•The Sections 19 of the RTE Act lays down the norms and standards of Pupil Teacher Ratios (PTRs) of 1:30, buildings and infrastructure, school working days, teacher working hours, ramps for students with disabilities, provision of drinking water and availability of playground, etc. The Act also provides the appointment of appropriately trained teachers. Norms and standards of teacher qualification and training are clearly laid down in the Act.
•The Act prohibits deployment of teachers for non-educational work, other than decennial census, elections to the local authority, state legislatures and parliament, and disaster relief.
•There is provision for the establishment of commissions to supervise the implementation of the act. All schools except private unaided schools are to be managed by School Management Committees(SMC) with 75% of parents and guardians as members.
•The Act specifies the duties and responsibilities of appropriate Governments, local authority in providing free and compulsory education, and sharing of financial and other responsibilities between the Central and State Governments.
CRITICAL ANALYSIS OF THE ACT:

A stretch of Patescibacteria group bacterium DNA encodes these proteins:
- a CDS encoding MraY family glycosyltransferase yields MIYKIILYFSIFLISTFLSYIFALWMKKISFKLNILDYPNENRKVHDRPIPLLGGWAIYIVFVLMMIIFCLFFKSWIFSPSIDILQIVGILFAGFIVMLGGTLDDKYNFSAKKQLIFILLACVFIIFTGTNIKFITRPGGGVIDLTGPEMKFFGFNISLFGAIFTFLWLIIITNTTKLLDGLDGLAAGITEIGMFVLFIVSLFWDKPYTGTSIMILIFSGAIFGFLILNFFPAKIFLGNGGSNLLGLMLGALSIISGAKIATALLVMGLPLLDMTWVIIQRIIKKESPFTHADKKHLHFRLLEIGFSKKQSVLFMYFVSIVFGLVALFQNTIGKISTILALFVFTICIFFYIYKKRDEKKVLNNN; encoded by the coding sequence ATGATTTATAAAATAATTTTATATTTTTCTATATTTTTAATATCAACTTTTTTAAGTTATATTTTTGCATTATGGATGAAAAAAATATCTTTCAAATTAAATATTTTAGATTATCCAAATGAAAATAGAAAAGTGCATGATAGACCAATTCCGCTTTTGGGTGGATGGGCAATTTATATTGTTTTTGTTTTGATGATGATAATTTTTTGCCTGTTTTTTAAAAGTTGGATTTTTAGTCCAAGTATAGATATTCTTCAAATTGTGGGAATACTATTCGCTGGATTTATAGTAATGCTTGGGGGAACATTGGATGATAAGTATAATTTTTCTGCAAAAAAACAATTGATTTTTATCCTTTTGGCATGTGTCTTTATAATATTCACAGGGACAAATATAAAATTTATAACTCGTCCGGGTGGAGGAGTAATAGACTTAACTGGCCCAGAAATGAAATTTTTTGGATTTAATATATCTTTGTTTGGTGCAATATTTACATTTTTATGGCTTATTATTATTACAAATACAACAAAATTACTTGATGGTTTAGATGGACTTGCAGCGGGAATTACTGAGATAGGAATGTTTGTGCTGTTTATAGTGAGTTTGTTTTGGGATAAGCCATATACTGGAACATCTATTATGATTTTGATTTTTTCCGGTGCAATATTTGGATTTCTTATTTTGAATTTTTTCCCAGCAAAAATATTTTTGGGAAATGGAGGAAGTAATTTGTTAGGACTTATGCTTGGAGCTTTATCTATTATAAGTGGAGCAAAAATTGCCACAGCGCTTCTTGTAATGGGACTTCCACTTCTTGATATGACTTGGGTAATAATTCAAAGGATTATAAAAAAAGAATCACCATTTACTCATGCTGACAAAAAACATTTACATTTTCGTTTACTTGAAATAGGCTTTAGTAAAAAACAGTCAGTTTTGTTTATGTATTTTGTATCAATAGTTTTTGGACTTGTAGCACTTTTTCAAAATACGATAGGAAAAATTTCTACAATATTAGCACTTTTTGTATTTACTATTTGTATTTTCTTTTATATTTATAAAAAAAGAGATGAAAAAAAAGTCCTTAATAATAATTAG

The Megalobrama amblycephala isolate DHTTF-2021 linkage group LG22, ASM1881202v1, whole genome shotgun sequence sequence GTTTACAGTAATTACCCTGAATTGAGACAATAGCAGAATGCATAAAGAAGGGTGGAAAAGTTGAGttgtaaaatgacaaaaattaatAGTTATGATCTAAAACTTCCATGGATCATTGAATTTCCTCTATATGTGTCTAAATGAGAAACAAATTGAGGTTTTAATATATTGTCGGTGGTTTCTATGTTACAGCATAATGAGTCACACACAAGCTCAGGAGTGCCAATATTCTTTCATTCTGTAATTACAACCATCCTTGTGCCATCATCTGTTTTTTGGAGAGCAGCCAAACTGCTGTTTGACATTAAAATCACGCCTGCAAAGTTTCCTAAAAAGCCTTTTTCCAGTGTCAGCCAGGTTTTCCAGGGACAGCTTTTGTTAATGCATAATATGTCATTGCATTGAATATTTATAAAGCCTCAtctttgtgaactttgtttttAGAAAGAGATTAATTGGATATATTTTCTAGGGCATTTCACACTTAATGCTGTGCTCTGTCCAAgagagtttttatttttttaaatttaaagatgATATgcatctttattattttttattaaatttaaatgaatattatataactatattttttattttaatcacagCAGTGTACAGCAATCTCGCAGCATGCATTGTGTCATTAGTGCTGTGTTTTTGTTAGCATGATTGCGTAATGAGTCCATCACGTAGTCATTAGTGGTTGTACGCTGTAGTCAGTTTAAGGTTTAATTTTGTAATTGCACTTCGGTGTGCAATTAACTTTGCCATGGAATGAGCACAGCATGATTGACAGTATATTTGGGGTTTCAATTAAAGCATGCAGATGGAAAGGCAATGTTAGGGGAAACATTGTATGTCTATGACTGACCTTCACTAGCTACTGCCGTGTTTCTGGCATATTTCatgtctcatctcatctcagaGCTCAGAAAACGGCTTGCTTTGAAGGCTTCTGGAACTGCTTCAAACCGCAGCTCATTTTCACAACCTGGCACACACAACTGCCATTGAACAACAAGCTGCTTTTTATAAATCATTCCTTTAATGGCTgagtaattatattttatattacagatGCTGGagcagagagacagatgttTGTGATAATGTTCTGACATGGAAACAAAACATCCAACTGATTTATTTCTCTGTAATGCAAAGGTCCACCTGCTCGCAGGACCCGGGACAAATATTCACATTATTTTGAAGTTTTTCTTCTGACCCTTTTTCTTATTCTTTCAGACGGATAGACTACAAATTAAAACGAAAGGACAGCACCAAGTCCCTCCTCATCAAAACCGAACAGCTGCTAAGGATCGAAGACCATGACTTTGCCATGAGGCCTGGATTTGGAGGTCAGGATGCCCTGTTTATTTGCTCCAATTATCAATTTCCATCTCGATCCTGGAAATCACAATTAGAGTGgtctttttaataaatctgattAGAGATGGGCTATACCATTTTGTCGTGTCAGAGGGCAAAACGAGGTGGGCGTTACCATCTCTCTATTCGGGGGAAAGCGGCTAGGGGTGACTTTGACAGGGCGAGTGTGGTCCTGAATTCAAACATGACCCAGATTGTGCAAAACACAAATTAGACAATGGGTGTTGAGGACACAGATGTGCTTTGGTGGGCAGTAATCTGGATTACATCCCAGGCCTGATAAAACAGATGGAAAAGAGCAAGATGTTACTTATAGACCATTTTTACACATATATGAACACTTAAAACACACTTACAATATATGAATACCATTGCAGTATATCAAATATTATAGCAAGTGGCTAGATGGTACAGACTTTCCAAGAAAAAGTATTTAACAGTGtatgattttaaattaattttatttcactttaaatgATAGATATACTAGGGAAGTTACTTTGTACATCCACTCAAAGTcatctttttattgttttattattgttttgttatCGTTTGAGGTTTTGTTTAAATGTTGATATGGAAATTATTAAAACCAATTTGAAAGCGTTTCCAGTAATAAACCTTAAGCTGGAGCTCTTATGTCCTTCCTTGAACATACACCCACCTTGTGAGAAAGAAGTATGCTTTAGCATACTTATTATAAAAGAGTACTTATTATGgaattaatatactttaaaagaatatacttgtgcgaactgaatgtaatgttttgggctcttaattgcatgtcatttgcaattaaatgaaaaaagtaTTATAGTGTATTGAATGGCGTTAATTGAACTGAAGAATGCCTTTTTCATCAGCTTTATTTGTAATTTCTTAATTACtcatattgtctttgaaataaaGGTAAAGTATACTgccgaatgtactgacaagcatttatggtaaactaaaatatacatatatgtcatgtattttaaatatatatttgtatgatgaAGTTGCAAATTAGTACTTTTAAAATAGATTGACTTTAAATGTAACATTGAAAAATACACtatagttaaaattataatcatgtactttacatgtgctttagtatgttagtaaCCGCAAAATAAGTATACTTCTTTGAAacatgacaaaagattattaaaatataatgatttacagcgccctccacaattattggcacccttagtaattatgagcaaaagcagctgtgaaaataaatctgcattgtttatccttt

The RTE Act brought improvement in the enrollment rate for the students in primary and upper primary schools. As per the ASER report 2016, enrollment reached to 96%. Enrollment for the age-group 15-16 for both boys and girls has reached to 84.7% in 2016. Enrollment trends also suggest that the gap in enrollment rate between boys and girls are consistently reducing. However, the actual data showcases the discrepancies among the states. For instance- the states of Bihar, Uttar Pradesh, and Rajasthan have seen an increase in the enrolment rate for upper primary section, but Madhya Pradesh, Assam, and West Bengal saw a significant decrease in the same time period.
Despite improvements in enrolment rates, the quality of education is dismal. As per the ASER reports released every year by Pratham, it was found that the learning outcomes of the students are poor. The quality of education is a cause of concern. For example-More than 50 % of Std V students can’t read Std II textbook or solve a basic mathematical problem. The real cause of concern is that learning deficits seen in elementary school in previous years seem to carry forward as young people move from being adolescents to young adults. This finding was reflected in the ASER 2018 report as in this study it surveyed students in the age-group of 14-18 years, unlike the last 12 years when it focused on students in elementary schools.
Not only this, drop-out rates are still very high. Almost one million children in the age group of 6-14 drop out every year. 75 % of them are from SC, ST and Muslim communities. As per the Brookings Institute Report on primary education in India, 29 percent of children drop out before completing five years of primary school and 43% before finishing upper primary school. As indicated by the report, there is also a huge difference between urban and rural education.